Challenges to FTC Rule, Corporate Transparency Act Among NFIB Legal Center Amicus Filings

Date: June 18, 2024

Six amicus briefs were filed by NFIB in cases across various courts including the Supreme Court.

What it means: NFIB filed six amicus briefs in various courts across the country to protect the rights of small business owners. 

Our take: Small businesses depend on government agencies being fair and reasonable. Our amicus briefs hold these agencies accountable,” said Beth Milito, Executive Director, Small Business Legal Center. 


NFIB filed six amicus briefs in courts across the country that dealt with important small business issues. The cases involve: 

  1. Intuit v. Federal Trade Commissionfiled in the U.S. Court of Appeals for the 5th Circuit, supports a challenge to the Federal Trade Commission’s (FTC) use of administrative law judges (ALJs), arguing that the multi-layer tenure protections for FTC ALJs are unconstitutional and create structural defects in FTC adjudications. 
  2. Watson Memorial Spiritual Temple of Christ, et al. v. Korbanfiled in the Louisiana Supreme Court, argues that inverse condemnation is a taking for which property owners must be compensated under the Fifth Amendment.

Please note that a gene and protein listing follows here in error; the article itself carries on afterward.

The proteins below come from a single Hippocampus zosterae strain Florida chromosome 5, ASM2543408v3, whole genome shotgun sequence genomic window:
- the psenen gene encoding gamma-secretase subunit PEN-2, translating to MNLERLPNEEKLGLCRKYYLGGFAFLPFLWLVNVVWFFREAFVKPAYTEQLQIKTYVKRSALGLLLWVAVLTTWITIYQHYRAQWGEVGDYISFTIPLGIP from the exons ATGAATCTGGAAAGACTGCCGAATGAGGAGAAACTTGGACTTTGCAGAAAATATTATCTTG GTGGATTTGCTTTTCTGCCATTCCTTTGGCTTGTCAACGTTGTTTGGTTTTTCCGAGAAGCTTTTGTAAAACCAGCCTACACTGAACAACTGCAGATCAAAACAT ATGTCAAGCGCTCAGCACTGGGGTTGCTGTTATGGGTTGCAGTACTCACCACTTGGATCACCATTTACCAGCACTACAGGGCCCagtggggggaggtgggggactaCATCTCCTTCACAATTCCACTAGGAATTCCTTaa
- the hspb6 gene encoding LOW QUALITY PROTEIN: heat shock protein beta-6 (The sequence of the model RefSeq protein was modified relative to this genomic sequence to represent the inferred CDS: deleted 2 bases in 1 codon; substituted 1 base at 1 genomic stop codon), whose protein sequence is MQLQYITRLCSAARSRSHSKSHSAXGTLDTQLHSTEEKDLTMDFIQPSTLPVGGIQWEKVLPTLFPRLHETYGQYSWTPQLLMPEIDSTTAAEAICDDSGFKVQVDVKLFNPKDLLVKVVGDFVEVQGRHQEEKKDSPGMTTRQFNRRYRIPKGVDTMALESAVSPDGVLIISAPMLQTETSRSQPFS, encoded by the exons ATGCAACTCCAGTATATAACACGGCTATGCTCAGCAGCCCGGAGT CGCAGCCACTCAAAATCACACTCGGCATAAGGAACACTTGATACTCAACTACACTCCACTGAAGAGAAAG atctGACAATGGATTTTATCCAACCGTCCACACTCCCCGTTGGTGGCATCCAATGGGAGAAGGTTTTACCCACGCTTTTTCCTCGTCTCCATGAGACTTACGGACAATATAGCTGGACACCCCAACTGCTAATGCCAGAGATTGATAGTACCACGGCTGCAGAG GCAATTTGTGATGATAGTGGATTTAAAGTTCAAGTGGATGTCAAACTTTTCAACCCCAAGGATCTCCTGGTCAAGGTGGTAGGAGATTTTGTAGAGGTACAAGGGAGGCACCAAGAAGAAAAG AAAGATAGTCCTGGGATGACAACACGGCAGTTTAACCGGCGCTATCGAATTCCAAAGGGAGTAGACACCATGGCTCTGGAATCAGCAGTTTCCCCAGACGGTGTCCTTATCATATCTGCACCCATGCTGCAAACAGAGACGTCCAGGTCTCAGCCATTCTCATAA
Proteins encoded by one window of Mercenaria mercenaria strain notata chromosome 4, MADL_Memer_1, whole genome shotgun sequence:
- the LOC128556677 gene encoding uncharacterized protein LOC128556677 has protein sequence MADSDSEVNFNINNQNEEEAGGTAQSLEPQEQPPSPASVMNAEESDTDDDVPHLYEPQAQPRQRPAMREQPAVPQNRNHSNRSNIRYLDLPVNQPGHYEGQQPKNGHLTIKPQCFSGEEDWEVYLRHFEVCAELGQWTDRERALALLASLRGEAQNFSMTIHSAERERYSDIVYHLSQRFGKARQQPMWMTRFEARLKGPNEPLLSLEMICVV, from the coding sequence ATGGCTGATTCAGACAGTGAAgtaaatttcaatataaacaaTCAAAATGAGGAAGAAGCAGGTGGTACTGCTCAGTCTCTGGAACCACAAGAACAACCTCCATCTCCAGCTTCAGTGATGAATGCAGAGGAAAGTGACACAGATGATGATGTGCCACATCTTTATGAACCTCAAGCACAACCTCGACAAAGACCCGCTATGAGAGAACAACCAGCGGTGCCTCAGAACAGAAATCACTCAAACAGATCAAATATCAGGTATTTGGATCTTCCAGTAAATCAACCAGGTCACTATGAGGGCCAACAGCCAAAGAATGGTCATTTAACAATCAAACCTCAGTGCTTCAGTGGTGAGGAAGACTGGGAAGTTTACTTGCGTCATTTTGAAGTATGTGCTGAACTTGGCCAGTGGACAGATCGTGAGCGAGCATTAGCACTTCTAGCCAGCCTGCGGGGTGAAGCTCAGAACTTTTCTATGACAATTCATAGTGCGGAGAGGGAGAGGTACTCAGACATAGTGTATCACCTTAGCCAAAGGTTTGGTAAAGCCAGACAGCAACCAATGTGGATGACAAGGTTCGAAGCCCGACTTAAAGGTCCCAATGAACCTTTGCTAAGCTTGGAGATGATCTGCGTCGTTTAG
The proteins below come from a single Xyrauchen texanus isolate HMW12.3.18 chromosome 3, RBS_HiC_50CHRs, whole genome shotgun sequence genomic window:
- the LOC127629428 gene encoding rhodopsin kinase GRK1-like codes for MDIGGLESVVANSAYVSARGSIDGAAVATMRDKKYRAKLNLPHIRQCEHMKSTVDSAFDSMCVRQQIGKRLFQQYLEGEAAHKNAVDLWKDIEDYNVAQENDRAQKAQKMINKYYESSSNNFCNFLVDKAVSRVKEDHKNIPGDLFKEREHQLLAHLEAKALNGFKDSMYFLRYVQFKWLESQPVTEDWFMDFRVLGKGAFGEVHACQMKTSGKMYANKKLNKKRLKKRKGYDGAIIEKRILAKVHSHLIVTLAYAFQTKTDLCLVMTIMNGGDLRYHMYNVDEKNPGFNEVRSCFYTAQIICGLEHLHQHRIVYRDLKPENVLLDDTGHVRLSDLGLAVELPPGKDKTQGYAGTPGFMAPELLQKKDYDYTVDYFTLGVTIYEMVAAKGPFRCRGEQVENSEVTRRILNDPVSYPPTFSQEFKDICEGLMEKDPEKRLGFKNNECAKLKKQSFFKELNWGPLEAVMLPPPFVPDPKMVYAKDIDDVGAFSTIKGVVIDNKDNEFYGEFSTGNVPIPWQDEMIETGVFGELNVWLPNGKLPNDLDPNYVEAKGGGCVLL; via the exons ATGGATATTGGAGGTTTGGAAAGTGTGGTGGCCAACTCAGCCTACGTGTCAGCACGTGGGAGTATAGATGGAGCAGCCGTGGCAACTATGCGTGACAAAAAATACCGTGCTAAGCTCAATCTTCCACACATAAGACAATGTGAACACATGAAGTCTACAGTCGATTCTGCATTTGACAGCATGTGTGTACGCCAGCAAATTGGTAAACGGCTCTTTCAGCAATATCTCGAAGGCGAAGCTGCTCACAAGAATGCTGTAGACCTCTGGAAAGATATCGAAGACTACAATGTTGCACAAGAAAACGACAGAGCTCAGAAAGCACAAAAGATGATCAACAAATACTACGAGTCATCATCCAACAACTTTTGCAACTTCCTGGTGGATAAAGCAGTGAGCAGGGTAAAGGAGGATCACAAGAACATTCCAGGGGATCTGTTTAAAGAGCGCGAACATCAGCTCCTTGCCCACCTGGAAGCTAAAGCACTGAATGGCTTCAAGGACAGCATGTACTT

3. Attorney General v. Eli Lilly and Co.filed in the Michigan Supreme Court, argues that the Michigan Consumer Protection Act bars lawsuits against companies that are already regulated under other laws.  
  4. Sawtooth Mountain Ranch v. United States Forest Servicefiled in the U.S. Supreme Court, argues that injunctions are a proper remedy for an unconstitutional taking, and that a lower court should not have denied equitable tolling of a statute of limitations when the Supreme Court already stated that the statute in question permitted it. 
  5. Ryan v. Federal Trade Commission filed in the U.S. District Court for the Northern District of Texas supports a challenge to the FTC’s ban on noncompete agreements, and argues that the rule is based on a deeply flawed cost-benefit analysis and is arbitrary and capricious. 
  6. National Small Business United et al. v. U.S. Department of Treasuryfiled in the U.S. Court of Appeals for the 11th Circuit, supports a challenge to the Corporate Transparency Act, and argues that the statute violates the Commerce Clause by regulating noneconomic activity. 


Let your small business voice be heard on the importance of these cases. 

The NFIB Small Business Legal Center protects the rights of small business owners in the nation’s courts. NFIB is currently active in more than 40 cases in federal and state courts across the country and in the U.S. Supreme Court. 

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